She has outlined four ways that would enable businesses to cut down on their operational costs. The first one is to discover where your inefficiencies lie. Process is crucial to any business in any industry. If you can introduce a process or improve your existing one, your operational costs will become more efficient in the long run. This is where she introduces the idea of automation. However, Zent insists on a thorough evaluation of current processes first; otherwise, automation will be ineffective.
The third suggestion by Zent is to rethink how you market your message. Use tools such as polls in order to benchmark your products or services, as well as get insight into your customer’s minds. You can change your processes and marketing approach accordingly. And finally, she also tackles the business’ spending history. She even recommends scrutinizing that spend history closely so you can discover opportunities to save.
3. What Nonprofits Need to Know About Accounting
Accounting for a nonprofit organisation can be extremely tricky. The lack of a fixed funding source, the stringent tax requirements, and the lack of accounting staff can add to the problem. Hence, Katharine Paljug interviewed tax and accounting professionals to provide a guideline for nonprofit organisations to handle their accounting processes.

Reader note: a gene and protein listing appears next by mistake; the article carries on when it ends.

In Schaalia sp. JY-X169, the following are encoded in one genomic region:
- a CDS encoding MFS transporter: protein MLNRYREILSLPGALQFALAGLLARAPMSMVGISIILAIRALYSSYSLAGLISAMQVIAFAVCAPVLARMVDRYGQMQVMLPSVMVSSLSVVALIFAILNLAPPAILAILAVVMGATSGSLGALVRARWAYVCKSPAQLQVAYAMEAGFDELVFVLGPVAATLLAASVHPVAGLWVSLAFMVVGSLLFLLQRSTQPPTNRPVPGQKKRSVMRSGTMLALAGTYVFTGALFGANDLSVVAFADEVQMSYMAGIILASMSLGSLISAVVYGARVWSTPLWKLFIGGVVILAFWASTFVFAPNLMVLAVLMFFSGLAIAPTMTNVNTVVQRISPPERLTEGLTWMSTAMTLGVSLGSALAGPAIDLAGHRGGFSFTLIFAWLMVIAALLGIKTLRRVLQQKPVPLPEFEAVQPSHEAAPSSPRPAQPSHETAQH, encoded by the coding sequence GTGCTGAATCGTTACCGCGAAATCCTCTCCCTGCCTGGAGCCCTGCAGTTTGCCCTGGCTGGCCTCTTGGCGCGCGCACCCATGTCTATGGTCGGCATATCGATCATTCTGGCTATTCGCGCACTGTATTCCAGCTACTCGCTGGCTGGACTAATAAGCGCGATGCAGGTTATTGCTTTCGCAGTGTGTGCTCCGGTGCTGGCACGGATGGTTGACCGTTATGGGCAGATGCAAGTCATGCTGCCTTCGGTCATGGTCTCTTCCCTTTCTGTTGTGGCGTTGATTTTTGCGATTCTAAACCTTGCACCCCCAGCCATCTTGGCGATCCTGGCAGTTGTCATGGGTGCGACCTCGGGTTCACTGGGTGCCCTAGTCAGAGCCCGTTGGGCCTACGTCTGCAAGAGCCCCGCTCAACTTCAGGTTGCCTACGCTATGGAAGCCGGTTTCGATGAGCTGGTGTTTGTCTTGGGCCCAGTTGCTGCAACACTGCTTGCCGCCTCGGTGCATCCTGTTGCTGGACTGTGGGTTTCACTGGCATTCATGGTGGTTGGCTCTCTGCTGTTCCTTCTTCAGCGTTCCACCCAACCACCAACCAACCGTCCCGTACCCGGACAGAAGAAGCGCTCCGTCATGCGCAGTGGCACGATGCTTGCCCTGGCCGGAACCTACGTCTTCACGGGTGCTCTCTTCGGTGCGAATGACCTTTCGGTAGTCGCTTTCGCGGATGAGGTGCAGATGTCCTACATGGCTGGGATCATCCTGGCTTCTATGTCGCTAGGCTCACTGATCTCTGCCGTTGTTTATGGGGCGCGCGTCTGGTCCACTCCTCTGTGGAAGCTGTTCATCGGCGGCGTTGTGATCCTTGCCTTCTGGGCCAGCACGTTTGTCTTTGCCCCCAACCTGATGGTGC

The first tip that accounting professionals share is to make accounting a priority. Even with all of the variables, it is important to have a dedicated accountant that will manage the organisation’s finances. These professionals also recommend staying abreast with the current tax codes. This is where a professional accountant can help. Even when you’re working with volunteers, you will still have to include it in your tax report. Hence, accountants can provide you with valuable guidance on how to track the services and time provided for by volunteers.